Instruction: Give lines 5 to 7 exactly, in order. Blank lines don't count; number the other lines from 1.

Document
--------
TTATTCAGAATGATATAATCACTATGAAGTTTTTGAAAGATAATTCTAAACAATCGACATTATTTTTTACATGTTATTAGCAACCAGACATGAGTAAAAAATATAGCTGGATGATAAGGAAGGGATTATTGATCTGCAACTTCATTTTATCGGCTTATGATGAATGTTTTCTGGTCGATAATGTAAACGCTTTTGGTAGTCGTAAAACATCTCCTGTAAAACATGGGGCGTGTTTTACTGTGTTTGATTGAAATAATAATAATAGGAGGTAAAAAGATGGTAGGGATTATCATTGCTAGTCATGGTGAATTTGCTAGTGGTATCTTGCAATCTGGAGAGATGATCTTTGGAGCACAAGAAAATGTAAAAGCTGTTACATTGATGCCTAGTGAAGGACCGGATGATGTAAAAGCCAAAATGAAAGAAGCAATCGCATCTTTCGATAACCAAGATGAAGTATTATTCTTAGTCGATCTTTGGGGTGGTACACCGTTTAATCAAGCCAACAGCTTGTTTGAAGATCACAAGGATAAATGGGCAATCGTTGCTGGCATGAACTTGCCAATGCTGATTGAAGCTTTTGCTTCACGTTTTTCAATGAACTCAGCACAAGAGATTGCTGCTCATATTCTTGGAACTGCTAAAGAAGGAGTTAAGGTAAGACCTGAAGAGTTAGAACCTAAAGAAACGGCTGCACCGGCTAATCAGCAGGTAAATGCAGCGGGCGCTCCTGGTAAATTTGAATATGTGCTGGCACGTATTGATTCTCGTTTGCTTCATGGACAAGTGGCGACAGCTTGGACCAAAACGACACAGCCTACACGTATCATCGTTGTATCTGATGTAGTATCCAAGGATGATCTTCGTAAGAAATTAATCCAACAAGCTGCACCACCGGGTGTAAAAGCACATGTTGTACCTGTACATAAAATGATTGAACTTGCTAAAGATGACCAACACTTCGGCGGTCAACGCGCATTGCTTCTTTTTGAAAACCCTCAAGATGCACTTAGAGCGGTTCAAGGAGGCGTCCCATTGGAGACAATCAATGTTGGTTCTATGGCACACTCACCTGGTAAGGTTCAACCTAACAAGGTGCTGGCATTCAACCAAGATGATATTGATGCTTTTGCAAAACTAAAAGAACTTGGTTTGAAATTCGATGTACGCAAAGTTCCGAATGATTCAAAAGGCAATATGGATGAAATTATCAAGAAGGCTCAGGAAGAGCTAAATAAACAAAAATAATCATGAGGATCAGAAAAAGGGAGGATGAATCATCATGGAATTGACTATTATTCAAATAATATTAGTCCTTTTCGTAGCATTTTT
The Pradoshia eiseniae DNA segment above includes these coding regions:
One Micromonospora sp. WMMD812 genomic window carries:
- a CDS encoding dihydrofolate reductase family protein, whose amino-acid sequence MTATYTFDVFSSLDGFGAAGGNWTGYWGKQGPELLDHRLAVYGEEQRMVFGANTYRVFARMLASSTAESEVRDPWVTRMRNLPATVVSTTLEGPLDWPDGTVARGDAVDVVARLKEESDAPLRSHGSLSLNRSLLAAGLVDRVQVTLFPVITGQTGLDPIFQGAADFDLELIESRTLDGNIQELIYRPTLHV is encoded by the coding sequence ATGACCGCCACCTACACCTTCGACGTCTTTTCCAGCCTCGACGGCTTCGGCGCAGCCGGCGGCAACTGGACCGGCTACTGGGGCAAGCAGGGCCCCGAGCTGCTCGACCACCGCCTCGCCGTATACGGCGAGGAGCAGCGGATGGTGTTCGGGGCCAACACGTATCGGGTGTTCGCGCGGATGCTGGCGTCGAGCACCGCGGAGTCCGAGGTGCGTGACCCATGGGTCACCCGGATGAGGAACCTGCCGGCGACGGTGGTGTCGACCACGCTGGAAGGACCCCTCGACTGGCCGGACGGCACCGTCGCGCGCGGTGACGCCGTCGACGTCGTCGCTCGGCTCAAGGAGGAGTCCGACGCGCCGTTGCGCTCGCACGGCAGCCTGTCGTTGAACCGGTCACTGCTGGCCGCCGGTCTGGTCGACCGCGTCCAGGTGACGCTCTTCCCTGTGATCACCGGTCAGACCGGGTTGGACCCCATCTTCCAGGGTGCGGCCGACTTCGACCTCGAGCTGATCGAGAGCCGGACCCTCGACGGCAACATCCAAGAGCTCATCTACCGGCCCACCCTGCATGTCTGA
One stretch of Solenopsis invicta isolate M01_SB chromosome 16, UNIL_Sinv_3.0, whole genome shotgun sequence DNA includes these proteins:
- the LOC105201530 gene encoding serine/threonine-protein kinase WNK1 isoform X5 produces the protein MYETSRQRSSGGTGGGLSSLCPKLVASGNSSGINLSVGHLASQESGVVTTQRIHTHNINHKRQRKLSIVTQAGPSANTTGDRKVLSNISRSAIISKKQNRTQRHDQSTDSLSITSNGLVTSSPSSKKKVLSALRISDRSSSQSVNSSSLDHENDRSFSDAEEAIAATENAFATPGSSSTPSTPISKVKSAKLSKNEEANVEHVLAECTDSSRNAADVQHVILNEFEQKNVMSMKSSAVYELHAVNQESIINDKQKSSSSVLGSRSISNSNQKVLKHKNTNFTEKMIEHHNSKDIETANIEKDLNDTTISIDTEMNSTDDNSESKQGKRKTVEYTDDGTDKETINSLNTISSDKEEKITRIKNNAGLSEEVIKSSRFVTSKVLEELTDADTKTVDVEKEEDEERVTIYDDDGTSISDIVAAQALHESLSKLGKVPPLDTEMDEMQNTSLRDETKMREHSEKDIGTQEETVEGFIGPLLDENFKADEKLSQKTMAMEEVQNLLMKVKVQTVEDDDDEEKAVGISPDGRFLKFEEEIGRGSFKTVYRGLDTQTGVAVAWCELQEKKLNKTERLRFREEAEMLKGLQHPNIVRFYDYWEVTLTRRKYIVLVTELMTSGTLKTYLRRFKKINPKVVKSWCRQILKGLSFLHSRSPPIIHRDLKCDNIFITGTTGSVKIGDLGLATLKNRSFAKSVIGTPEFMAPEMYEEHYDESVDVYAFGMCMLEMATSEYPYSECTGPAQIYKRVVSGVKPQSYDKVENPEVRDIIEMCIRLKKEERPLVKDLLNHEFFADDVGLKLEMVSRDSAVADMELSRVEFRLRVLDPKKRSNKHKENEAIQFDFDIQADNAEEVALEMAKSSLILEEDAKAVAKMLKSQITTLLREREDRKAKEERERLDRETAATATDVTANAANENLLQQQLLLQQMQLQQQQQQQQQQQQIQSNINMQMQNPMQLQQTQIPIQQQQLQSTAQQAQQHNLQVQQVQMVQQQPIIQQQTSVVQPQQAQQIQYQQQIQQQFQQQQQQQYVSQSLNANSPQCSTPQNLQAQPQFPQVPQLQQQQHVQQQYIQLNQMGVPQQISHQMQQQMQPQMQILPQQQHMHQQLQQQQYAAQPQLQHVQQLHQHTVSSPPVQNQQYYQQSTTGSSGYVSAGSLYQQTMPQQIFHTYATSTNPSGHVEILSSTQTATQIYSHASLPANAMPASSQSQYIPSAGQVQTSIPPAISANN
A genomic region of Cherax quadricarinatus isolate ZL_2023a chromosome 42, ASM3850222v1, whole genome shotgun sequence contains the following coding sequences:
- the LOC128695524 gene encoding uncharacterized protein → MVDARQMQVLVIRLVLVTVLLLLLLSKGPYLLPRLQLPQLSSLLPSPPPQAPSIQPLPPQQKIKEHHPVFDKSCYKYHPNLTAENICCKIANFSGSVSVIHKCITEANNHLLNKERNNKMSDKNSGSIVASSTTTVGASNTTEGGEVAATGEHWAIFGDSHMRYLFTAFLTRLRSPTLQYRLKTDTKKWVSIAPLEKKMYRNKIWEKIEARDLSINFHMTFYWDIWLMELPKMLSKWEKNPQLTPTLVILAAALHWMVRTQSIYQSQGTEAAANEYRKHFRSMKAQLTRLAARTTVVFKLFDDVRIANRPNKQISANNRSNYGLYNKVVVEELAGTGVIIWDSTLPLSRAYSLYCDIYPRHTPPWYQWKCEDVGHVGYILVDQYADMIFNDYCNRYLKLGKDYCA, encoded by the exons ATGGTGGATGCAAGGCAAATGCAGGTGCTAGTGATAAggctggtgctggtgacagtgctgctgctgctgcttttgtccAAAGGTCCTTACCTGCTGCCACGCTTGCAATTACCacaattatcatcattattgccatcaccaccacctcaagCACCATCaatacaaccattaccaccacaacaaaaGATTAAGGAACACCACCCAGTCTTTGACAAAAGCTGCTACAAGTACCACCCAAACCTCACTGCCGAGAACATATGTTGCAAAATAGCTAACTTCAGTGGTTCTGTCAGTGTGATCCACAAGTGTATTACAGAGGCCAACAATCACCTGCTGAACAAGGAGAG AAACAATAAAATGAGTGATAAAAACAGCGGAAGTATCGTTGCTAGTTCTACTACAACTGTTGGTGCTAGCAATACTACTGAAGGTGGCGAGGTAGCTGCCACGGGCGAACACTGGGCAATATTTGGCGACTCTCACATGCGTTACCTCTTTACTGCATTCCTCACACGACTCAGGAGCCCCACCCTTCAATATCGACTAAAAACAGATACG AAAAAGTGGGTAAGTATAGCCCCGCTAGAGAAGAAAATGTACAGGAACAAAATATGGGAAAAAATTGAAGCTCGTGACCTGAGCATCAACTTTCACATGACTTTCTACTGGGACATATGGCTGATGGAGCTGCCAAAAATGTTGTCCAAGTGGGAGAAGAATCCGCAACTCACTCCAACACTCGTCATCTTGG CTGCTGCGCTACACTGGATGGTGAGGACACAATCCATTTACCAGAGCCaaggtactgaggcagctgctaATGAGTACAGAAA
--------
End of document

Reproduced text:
One stretch of Solenopsis invicta isolate M01_SB chromosome 16, UNIL_Sinv_3.0, whole genome shotgun sequence DNA includes these proteins:
- the LOC105201530 gene encoding serine/threonine-protein kinase WNK1 isoform X5 produces the protein MYETSRQRSSGGTGGGLSSLCPKLVASGNSSGINLSVGHLASQESGVVTTQRIHTHNINHKRQRKLSIVTQAGPSANTTGDRKVLSNISRSAIISKKQNRTQRHDQSTDSLSITSNGLVTSSPSSKKKVLSALRISDRSSSQSVNSSSLDHENDRSFSDAEEAIAATENAFATPGSSSTPSTPISKVKSAKLSKNEEANVEHVLAECTDSSRNAADVQHVILNEFEQKNVMSMKSSAVYELHAVNQESIINDKQKSSSSVLGSRSISNSNQKVLKHKNTNFTEKMIEHHNSKDIETANIEKDLNDTTISIDTEMNSTDDNSESKQGKRKTVEYTDDGTDKETINSLNTISSDKEEKITRIKNNAGLSEEVIKSSRFVTSKVLEELTDADTKTVDVEKEEDEERVTIYDDDGTSISDIVAAQALHESLSKLGKVPPLDTEMDEMQNTSLRDETKMREHSEKDIGTQEETVEGFIGPLLDENFKADEKLSQKTMAMEEVQNLLMKVKVQTVEDDDDEEKAVGISPDGRFLKFEEEIGRGSFKTVYRGLDTQTGVAVAWCELQEKKLNKTERLRFREEAEMLKGLQHPNIVRFYDYWEVTLTRRKYIVLVTELMTSGTLKTYLRRFKKINPKVVKSWCRQILKGLSFLHSRSPPIIHRDLKCDNIFITGTTGSVKIGDLGLATLKNRSFAKSVIGTPEFMAPEMYEEHYDESVDVYAFGMCMLEMATSEYPYSECTGPAQIYKRVVSGVKPQSYDKVENPEVRDIIEMCIRLKKEERPLVKDLLNHEFFADDVGLKLEMVSRDSAVADMELSRVEFRLRVLDPKKRSNKHKENEAIQFDFDIQADNAEEVALEMAKSSLILEEDAKAVAKMLKSQITTLLREREDRKAKEERERLDRETAATATDVTANAANENLLQQQLLLQQMQLQQQQQQQQQQQQIQSNINMQMQNPMQLQQTQIPIQQQQLQSTAQQAQQHNLQVQQVQMVQQQPIIQQQTSVVQPQQAQQIQYQQQIQQQFQQQQQQQYVSQSLNANSPQCSTPQNLQAQPQFPQVPQLQQQQHVQQQYIQLNQMGVPQQISHQMQQQMQPQMQILPQQQHMHQQLQQQQYAAQPQLQHVQQLHQHTVSSPPVQNQQYYQQSTTGSSGYVSAGSLYQQTMPQQIFHTYATSTNPSGHVEILSSTQTATQIYSHASLPANAMPASSQSQYIPSAGQVQTSIPPAISANN
A genomic region of Cherax quadricarinatus isolate ZL_2023a chromosome 42, ASM3850222v1, whole genome shotgun sequence contains the following coding sequences: